The Bottom Line
Nov 1 2011 - Toshiba's Satellite L755D-S5359 does have some distinct advantages for those looking to use their laptop for specific tasks. In particular, the quad core AMD processor benefits those who do heavy multitasking or desktop video work. The built-in graphics also allow the system to be used for casual gaming which the Intel offerings cannot. These benefits are tempered by the fact the the battery life is slightly below average and Toshiba has removed the eSATA port that used to be found in past L series laptops. The biggest problem though is the fact that there are better equipped AMD based laptops available for roughly the same price.
- Quad Core Processor
- Improved Integrated Graphics
- Below Average Battery Life
- Lacks eSATA Port Found in Past L Series Models
- AMD A6-3400 Quad Core Mobile Processor
- 4GB PC3-10600 DDR3 Memory
- 500GB 5400rpm SATA Hard Drive
- 8x DVD+/-RW Dual Layer Burner
- 15.6" WXGA (1366x768) LED Backlit Display With VGA Webcam
- AMD Radeon HD 6520G Integrated Graphics
- Fast Ethernet, 802.11b/g/n Wireless, Bluetooth
- Three USB 2.0, HDMI, VGA, 5-in-1 Card Reader
- 15" x 9.8" x 1.5" @ 5.5 lbs.
- Windows 7 Home Premium, Office Starter, WinDVD, Norton Internet Security
Review - Toshiba Satellite L755D-S5359
Nov 1 2011 - Toshiba's Satellite L755D-S5359 takes advantage of the new AMD Fusion or APU platform to bring a low cost laptop offering to the market. In this case, it uses the A6-3400M quad core processor. This is the lowest of the AMD quad core processors available but it does offer some advantaged for those that heavily multitask or are looking to do demanding tasks such as desktop video. For those not multitasking or doing video, the Core i3 still offers a better overall experience. With the 4GB of DDR3 memory, the Windows 7 operating system runs smoothly. The main problem is that the Acer Aspire AS5560G offers a faster A8-3500M for roughly the same price.
Storage features for the Toshiba Satellite L755D-S5359 is pretty typical of a $600 laptop. It comes with a 500GB hard drive that provides a good amount of storage for applications, data and media files. The drive spins at the traditional 5400rpm rate that provides it with average performance. The one downside is that expanding the storage with external drives is restricted to the USB 2.0 ports. It would have been nice to see Toshiba include either the USB 3.0 or eSATA ports for near internal performance for external devices. A dual layer DVD burner handles both playback and recording of CD or DVD media.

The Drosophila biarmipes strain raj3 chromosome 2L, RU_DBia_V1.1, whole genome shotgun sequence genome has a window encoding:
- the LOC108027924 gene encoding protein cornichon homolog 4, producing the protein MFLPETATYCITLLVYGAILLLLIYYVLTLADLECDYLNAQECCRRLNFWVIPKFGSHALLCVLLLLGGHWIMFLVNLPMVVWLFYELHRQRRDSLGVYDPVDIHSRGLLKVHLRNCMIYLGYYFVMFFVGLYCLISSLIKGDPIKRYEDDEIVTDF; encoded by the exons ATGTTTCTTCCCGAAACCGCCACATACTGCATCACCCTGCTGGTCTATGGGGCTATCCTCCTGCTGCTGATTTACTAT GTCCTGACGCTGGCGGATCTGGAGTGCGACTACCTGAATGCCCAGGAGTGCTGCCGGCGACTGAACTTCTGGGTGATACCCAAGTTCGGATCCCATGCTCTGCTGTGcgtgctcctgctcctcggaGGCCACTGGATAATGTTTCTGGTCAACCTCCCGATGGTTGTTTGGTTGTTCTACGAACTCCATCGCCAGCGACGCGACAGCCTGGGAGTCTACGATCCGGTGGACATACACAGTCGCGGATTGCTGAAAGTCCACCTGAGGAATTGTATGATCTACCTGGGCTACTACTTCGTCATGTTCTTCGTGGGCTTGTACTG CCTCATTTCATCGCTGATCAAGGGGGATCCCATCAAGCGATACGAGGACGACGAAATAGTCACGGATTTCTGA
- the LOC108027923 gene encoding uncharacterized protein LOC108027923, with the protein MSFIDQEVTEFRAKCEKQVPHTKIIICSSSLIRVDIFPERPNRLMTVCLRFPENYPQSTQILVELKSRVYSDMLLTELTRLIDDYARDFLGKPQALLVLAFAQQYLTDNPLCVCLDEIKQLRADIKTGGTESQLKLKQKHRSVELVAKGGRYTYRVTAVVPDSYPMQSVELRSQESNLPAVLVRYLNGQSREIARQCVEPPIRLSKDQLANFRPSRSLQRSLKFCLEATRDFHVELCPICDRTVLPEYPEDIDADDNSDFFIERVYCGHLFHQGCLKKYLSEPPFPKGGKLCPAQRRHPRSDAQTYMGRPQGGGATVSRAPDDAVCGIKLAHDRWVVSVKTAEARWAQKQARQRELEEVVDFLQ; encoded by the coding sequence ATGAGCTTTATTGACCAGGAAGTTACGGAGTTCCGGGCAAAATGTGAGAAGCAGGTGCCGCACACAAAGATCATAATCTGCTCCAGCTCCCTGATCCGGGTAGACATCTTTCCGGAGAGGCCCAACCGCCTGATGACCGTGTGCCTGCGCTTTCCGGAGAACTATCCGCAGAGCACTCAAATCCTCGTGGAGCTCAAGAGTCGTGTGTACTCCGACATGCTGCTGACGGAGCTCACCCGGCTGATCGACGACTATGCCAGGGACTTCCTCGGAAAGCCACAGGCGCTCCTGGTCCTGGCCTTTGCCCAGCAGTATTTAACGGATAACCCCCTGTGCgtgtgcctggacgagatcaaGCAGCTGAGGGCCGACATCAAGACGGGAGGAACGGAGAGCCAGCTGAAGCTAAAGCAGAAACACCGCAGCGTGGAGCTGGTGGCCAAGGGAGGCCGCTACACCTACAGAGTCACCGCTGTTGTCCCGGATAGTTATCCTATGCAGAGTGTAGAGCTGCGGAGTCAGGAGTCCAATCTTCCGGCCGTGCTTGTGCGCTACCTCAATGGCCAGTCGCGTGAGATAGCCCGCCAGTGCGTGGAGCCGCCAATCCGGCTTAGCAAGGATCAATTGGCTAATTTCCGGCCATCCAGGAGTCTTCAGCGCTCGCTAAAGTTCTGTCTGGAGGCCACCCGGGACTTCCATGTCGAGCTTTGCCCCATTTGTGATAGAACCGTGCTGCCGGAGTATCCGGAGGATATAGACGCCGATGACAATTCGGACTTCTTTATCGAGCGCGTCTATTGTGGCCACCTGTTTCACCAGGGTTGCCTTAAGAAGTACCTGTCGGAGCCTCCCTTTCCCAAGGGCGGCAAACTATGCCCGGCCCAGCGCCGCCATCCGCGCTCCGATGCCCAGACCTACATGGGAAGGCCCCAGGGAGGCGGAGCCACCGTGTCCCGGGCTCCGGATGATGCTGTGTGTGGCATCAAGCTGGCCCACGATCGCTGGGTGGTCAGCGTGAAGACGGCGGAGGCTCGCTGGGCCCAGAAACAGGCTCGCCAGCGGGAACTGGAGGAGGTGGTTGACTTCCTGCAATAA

The big advantage that the AMD APU processors have over the Intel options are the graphics. The Fusion architecture puts the same Radeon HD cores onto the CPU processor as would be found in some low end dedicated graphics processors. For the A6-3400 processor, this is the Radeon HD 6520G graphics core. This is a middle offering with the lowest GPU clock speed but a decent number of cores. It is still not going to give quite the same level of performance as a dedicated Radeon HD graphics processor but it does offer a greater level of performance than the Intel HD Graphics offerings. In particular, it allows the laptop to be used for casual PC gaming at lower resolution and details levels. In addition, it provides better acceleration for applications such as Photoshop.
Unlike most laptops that are moving to the chiclet or isolated keyboard designs, Toshiba has decided to stick with a more traditional laptop keyboard design. While I had issues with the layout on the 13-inch model, the L755D offers a better design with larger backspace, enter and right shift keys in addition to a numeric keypad. It may not be as comfortable and some of the newer designs but it works well enough. The trackpad is a flush design with a textured surface and dedicated right and left mouse buttons.
Toshiba's Satellite series laptops all use a fairly standard sized six cell battery pack that come with a 48WHr capacity rating. In DVD playback testing, the laptop was able to run just under two and a half hours. This appears to be fairly typical of the AMD APU equipped laptops which while much closer to the Intel Core i series based laptops but still a bit lower than average. On the whole, most typical usage should yield roughly an extra hour or approximately three and a half hours.